Does Bankruptcy Supercede a 1099C?

By Beverly Bird

Most individual debtors file for Chapter 7 or Chapter 13 when they go bankrupt. The processes are very dissimilar, but the outcome is much the same. In Chapter 7, the trustee liquidates or sells your assets and pays down as much of your debt as possible with the proceeds. With Chapter 13, you pay down as much of your debt as possible with your disposable income each month. In either case, debts left unpaid are discharged. The discharge of the cancelled debt reported on form 1099-C can be tricky, and it depends a lot on timing.

Most individual debtors file for Chapter 7 or Chapter 13 when they go bankrupt. The processes are very dissimilar, but the outcome is much the same. In Chapter 7, the trustee liquidates or sells your assets and pays down as much of your debt as possible with the proceeds. With Chapter 13, you pay down as much of your debt as possible with your disposable income each month. In either case, debts left unpaid are discharged. The discharge of the cancelled debt reported on form 1099-C can be tricky, and it depends a lot on timing.

Purpose of a 1099-C

When a creditor writes off or cancels your debt, this results in something of a tax perk to the company because the Internal Revenue Service no longer considers this money as income to the creditor. The IRS doesn't want the potential for taxation of this money to go away, however, so it shifts the liability to you. When a creditor cancels debt you owe, this relieves you of responsibility for paying it, and because you don't have to repay the obligation, the money stays in your pocket. Therefore, the IRS takes the position that it's income to you. You have to claim it on your return and pay taxes on it. If the amount of forgiven debt exceeds $600, the creditor must send you a 1099-C form, indicating cancellation of the debt. The creditor sends a copy of the form to the IRS as well, so the IRS is aware of what happened.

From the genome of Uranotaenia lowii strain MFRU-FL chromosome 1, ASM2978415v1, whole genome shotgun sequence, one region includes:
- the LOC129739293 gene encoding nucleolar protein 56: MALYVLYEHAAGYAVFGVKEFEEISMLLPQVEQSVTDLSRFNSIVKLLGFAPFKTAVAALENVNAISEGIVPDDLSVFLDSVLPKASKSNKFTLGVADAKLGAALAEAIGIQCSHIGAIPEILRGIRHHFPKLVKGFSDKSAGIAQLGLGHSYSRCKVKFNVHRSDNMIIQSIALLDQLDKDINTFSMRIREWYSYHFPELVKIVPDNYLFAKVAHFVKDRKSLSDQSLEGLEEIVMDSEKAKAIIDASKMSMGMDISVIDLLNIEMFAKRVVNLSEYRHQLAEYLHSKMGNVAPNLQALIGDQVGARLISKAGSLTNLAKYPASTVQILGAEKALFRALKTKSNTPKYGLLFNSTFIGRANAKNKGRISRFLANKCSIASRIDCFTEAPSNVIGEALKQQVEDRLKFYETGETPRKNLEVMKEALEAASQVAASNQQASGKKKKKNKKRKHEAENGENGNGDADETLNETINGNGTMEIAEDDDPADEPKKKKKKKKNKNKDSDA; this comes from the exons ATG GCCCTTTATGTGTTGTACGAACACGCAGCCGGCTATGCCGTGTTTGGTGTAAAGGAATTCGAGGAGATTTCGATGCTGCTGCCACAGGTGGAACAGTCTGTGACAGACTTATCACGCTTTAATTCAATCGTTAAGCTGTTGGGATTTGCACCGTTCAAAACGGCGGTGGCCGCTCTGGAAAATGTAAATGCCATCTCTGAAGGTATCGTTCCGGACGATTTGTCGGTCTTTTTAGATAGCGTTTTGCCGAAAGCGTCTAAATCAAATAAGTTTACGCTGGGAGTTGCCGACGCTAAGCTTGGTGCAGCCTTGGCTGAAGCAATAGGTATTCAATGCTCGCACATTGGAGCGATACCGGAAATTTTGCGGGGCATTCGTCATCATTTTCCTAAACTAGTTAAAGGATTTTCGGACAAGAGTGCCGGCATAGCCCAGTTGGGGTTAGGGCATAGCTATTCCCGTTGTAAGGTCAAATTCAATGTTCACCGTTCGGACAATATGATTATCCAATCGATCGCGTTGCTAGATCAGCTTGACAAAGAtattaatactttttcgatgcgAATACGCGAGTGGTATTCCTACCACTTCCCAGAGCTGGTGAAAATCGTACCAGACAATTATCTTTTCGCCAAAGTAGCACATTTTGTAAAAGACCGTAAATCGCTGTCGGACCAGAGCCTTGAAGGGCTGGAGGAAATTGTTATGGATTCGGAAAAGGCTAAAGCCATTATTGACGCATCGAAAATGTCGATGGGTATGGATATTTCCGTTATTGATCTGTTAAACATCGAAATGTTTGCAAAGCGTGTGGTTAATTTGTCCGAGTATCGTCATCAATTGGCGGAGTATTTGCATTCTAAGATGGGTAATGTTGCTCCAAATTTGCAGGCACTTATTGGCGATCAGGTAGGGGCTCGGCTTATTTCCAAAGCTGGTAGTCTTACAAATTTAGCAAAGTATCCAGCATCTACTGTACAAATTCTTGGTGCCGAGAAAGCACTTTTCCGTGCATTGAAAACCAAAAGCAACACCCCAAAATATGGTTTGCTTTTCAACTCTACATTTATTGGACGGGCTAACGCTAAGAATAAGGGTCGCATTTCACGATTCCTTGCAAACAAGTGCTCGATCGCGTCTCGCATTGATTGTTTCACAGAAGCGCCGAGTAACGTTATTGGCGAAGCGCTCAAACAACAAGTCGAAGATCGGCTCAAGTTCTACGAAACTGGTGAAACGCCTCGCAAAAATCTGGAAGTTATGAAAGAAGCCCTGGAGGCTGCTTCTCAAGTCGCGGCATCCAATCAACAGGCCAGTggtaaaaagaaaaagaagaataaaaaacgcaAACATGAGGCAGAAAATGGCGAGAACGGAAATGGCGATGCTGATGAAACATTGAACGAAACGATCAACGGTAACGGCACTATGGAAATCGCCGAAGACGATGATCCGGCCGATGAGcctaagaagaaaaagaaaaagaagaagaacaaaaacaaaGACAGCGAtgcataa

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Discharge of Debts

When your bankruptcy discharges a debt, that debt ceases to exist. Therefore, if you file for bankruptcy and receive a discharge of the debt that the creditor eventually forgives and sends you a 1099-C for, the creditor technically has nothing to cancel because the debt is already gone. Your bankruptcy discharge supersedes the 1099-C and relieves you of responsibility for claiming the money as income. It doesn't happen automatically, however. You have to alert the IRS that you filed for bankruptcy, so the creditor actually had nothing to cancel. You can do this by filing IRS Form 982 with your tax return.

Issues of Timing

The timing of your bankruptcy is critical because a discharge only applies to debts – you can't discharge income. If you file for bankruptcy after you receive a 1099-C, what you have at this juncture is income, not a debt that you want to get rid of. The debt went away when the creditor forgave it; at that point, it became income to you. Therefore, if you receive a 1099-C before you file for bankruptcy, your bankruptcy proceedings won't affect it and you must report the income on your tax return.

An Alternative

If a creditor cancels your debt before you file for bankruptcy, you may have one other option for avoiding claiming the debt as income. Although you can't include the debt in your bankruptcy proceeding, you can take the problem up with the IRS. The IRS makes an exception for paying taxes on 1099-C income if you're insolvent at the time the debt is cancelled -- you had more debts than the value of your total assets could cover. If you filed for bankruptcy, this may have been the case. This is a separate issue from your bankruptcy, however.

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References

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